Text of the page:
Brodsky Quartet, classical review

Kings Place, London

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The Independent Culture

After five years of slog, Kings Place can fairly claim to have put itself on the map vis a vis the other venues with which it’s in competition.

And if it has a USP, it’s chamber music: duos, trios, quartets, and small ensembles, with the London Chamber Music Society taking up residence, and the hall’s own Chamber Studio providing a steady stream of master-classes.

This year its ‘unwrapped’ theme is chamber music, based on an online vote organised with BBC Music Magazine to find the fifty ‘most loved’ works in the chamber repertoire. And if that recipe sounds cheesy, the first results, performed by the Brodsky Quartet, were anything but.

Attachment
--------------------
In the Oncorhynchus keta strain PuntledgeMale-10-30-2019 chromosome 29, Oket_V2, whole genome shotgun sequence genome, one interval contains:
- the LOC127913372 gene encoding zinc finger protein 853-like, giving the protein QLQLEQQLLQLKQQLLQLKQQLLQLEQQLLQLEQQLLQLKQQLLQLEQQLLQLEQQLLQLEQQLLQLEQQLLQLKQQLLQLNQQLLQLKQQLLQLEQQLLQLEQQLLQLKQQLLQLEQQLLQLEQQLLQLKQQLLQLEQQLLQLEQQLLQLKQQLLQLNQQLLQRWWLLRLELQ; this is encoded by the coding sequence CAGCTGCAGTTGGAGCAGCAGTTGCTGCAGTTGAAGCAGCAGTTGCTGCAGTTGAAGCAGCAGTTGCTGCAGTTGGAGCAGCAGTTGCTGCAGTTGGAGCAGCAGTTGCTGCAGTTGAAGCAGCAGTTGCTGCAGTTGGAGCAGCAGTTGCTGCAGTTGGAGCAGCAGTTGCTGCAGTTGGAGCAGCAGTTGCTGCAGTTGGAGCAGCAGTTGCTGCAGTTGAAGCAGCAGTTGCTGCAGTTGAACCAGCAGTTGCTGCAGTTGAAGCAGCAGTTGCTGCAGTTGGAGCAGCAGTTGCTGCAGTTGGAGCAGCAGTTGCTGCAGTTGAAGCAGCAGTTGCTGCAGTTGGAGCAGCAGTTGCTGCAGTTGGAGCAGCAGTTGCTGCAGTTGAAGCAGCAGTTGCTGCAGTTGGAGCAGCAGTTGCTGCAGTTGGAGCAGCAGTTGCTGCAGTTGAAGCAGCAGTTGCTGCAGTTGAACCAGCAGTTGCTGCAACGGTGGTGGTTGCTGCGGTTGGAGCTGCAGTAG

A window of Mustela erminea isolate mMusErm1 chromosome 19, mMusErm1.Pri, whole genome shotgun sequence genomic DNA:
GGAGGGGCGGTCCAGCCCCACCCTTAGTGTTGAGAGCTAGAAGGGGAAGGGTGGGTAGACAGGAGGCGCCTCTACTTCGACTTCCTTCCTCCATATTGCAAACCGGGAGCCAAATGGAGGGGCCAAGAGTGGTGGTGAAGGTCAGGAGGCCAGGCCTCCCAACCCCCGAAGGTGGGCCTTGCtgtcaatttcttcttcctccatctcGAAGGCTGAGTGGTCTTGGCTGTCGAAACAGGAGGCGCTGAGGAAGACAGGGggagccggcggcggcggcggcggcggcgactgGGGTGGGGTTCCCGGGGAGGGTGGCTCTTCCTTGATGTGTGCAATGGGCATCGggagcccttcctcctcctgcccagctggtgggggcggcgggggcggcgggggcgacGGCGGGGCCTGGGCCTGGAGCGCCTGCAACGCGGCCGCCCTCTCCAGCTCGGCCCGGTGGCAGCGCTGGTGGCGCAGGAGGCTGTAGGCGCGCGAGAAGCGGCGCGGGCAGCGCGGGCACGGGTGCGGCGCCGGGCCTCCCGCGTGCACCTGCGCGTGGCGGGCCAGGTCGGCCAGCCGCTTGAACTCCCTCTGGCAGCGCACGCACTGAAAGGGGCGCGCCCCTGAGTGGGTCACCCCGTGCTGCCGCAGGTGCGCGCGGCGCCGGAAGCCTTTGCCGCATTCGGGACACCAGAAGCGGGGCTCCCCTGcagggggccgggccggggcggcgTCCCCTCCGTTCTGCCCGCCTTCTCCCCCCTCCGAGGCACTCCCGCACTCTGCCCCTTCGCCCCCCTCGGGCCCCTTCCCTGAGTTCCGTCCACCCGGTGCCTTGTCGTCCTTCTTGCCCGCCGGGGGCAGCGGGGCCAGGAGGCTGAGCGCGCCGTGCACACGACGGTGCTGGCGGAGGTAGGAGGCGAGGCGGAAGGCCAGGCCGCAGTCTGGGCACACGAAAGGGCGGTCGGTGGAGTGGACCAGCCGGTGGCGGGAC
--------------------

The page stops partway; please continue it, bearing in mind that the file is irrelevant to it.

Purcell’s Fantasias were written to be played by consorts of viols, but the Brodskys were equal to the challenge, finding a fair approximation to the bleached and vibrato-free viol sound for Fantasias 4 and 5. They followed those with an exquisite performance of Preghiera, a new work by the Norwegian composer Henning Kragerrud in which the wrenching expressiveness of Central European Jewish music was harnessed to an Arvo Part sound-world. And if their account of Bartok’s fourth quartet was muscle-bound and muddy, the fugue of Beethoven’s A minor quartet Opus 132 emerged heart-stoppingly beautiful.